Prohibition of vacating first-instance judgments in small-value commercial disputes more than once, News Serbia Energy
Small-value commercial disputes are a special type of dispute for which the Law on Civil Procedure (“LCP”) specifies a number of rules that differ from the rules of general civil procedure, in the interest of increased efficiency and cost-effectiveness of the procedure. Thus, in small-value commercial disputes the claim is not served on the respondent for a response, no preparatory hearing is held, the claim cannot be appealed for erroneous and incomplete determination as to the state of facts, and the deadline for an appeal is 8 days instead of 15. These are disputes in which the subject-matter jurisdiction lies with the Commercial Court, and in which the particulars of claim refer to a monetary claim not exceeding the dinar equivalent of EUR 30,000.00.
Although the LCP specifies a number of special rules to be applied to small-value commercial disputes, in applying one of these rules a legal inconsistency was noticed, requiring a final interpretation and clarification.
Article 383 of the LCP provides for an exception with regard to prohibition of vacating a judgment twice, as it specifies that the second-instance court (in this case the Commercial Court of Appeals) is to schedule a hearing and decide on the appeal and the parties’ requests, if the judgment of the first-instance court (in this case the Commercial Court) in the same case has already been vacated once, except in the case of judgments in small-value disputes.
On the other hand, Article 387 of the LCP specifies the opposite solution to the abovementioned provision, by forbidding the second-instance court. after the first-instance judgment has been vacated and a new judgment reached in the repeated procedure, from once again vacating the judgment and reverting the case to the first-instance court for retrial, should it find grounds for vacating, and imposing an obligation on the second-instance court to decide on the appeal and the parties’ requests itself in such case, without specifying any exceptions.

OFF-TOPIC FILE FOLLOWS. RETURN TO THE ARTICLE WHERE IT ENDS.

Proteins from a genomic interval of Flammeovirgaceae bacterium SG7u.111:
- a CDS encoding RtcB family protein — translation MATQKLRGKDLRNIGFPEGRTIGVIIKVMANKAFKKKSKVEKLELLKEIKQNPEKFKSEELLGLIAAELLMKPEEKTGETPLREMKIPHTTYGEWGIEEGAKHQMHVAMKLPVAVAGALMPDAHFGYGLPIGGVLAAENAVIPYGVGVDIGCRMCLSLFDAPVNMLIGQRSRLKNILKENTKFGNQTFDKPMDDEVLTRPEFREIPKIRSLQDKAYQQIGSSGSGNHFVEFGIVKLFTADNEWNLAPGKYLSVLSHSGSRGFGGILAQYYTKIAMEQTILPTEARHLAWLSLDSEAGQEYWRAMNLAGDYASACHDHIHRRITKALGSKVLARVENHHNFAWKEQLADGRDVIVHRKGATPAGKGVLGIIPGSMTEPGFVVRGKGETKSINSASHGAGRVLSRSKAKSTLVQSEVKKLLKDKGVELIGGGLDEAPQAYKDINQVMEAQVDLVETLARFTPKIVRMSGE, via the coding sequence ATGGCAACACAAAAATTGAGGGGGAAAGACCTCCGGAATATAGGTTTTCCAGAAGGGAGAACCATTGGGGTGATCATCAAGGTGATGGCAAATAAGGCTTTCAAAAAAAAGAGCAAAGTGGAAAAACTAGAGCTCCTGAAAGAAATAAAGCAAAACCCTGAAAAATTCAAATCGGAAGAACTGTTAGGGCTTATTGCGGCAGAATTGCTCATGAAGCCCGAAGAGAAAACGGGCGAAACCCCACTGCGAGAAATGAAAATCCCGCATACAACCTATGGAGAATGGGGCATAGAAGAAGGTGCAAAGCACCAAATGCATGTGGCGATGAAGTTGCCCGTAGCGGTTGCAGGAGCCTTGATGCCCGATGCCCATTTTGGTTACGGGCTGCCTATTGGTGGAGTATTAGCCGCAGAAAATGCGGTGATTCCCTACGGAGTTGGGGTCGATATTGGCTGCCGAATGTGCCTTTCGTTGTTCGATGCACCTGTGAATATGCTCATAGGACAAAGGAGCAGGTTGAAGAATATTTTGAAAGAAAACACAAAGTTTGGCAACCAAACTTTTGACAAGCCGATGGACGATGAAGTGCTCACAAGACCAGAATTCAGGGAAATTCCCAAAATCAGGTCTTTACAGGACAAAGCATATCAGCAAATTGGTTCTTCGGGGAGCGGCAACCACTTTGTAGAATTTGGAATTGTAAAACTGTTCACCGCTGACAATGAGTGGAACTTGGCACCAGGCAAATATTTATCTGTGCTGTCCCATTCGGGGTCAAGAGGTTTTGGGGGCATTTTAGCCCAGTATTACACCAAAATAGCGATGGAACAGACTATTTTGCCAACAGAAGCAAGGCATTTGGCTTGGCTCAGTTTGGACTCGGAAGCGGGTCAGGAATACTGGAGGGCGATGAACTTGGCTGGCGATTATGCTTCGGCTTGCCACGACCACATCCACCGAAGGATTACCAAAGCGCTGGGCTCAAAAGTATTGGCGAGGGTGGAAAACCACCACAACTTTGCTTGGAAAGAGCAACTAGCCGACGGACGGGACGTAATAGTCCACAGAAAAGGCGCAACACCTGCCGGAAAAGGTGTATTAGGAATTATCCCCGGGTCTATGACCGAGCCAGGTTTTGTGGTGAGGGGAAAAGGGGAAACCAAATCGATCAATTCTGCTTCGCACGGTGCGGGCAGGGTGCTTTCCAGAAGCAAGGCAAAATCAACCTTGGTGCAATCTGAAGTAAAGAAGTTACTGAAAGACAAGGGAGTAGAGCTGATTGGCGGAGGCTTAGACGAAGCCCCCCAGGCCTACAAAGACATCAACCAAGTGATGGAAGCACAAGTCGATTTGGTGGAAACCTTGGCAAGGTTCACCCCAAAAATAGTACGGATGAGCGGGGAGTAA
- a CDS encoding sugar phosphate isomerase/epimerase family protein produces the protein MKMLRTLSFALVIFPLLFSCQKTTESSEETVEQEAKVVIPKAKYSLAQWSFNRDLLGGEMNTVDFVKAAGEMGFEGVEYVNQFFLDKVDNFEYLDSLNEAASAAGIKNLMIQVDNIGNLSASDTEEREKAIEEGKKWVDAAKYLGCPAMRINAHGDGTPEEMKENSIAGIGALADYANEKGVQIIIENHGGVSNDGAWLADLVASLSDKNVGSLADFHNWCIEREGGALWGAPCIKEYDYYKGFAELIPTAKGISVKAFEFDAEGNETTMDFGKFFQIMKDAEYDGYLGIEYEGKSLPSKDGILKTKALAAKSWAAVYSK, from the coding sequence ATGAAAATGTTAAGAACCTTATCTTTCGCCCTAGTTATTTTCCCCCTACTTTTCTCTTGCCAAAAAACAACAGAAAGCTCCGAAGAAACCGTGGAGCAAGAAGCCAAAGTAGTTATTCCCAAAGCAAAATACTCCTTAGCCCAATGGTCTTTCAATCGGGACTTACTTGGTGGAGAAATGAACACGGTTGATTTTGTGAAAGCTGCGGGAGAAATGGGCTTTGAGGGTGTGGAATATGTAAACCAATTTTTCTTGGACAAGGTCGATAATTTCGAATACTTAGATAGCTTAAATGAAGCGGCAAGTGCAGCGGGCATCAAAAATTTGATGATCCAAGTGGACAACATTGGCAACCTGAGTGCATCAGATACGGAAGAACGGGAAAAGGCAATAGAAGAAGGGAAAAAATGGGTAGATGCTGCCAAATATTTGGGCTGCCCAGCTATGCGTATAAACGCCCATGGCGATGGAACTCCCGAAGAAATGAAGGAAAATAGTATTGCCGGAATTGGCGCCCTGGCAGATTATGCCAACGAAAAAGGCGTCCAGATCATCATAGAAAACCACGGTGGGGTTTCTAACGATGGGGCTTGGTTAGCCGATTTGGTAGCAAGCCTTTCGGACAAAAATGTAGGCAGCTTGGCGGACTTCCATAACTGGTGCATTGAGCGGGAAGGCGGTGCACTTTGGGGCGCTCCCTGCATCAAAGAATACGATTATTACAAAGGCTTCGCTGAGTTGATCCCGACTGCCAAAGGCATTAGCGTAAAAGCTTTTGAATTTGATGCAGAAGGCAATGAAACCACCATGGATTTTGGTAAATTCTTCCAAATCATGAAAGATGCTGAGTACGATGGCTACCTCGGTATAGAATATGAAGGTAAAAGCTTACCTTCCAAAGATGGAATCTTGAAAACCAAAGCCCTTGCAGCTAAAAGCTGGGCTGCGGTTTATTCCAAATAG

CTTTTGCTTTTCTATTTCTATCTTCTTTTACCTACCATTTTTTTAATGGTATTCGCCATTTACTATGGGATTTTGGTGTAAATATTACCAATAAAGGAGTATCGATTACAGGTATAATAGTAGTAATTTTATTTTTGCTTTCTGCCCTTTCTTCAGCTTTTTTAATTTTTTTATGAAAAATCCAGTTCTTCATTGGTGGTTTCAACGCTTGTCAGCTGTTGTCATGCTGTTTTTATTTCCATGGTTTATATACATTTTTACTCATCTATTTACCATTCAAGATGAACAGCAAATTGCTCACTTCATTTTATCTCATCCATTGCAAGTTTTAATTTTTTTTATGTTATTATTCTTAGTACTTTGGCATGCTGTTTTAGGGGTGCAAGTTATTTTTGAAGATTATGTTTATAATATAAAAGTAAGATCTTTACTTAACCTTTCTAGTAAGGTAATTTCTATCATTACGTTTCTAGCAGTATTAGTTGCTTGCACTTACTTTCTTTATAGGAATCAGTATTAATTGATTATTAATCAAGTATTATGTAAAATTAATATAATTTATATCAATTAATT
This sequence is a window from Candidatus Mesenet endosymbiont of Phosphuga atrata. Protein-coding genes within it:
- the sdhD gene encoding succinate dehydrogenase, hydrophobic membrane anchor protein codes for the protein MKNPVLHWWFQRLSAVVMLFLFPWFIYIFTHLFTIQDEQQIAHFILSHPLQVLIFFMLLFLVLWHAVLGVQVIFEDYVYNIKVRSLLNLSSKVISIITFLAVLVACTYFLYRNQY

Therefore, by specifying the above exception in Article 383 the LCP actually left room for conflicting interpretations regarding whether the prohibition of vacating first-instance judgments more than once is to be applied in small-value commercial disputes as well, and whether the second-instance court, after once vacating a first-instance judgment, has to decide on the appeal and the parties’ requests itself, or may once again vacate the judgment and revert the case to the first-instance court to decide.
The above described dilemma was definitely resolved by the Supreme Court of Cassation, by its Decision R1 282/2014 dated 12 March, 2015, in which it took the final legal position that the prohibition of vacating twice a first-instance judgment and reverting the case to the first-instance court to decide is to be applied in small-value commercial disputes as well, and that in such a case the second-instance court shall decide on the appeal and the parties’ requests and reach a decision, but without holding a hearing.
From all of the above it can be concluded that the Supreme Court of Cassation took the position that the exception specified in Article 383 of the LCP refers solely to the possibility of scheduling a hearing in deciding on the parties’ requests in a situation where the first-instance judgment has already been vacated once, but not to the possibility of vacating the judgment more than once. This legal interpretation has finally resolved the dilemma in favour of efficiency and cost-effectiveness of the procedure, legal certainty and the right to a trial within a reasonable timeframe, which is the precise legal purpose of regulating the procedure in small-value commercial disputes.
Djordje Novcic, Partner, JPM Janković Popović Mitić
Milica Zarkic, Associate, JPM Janković Popović Mitić
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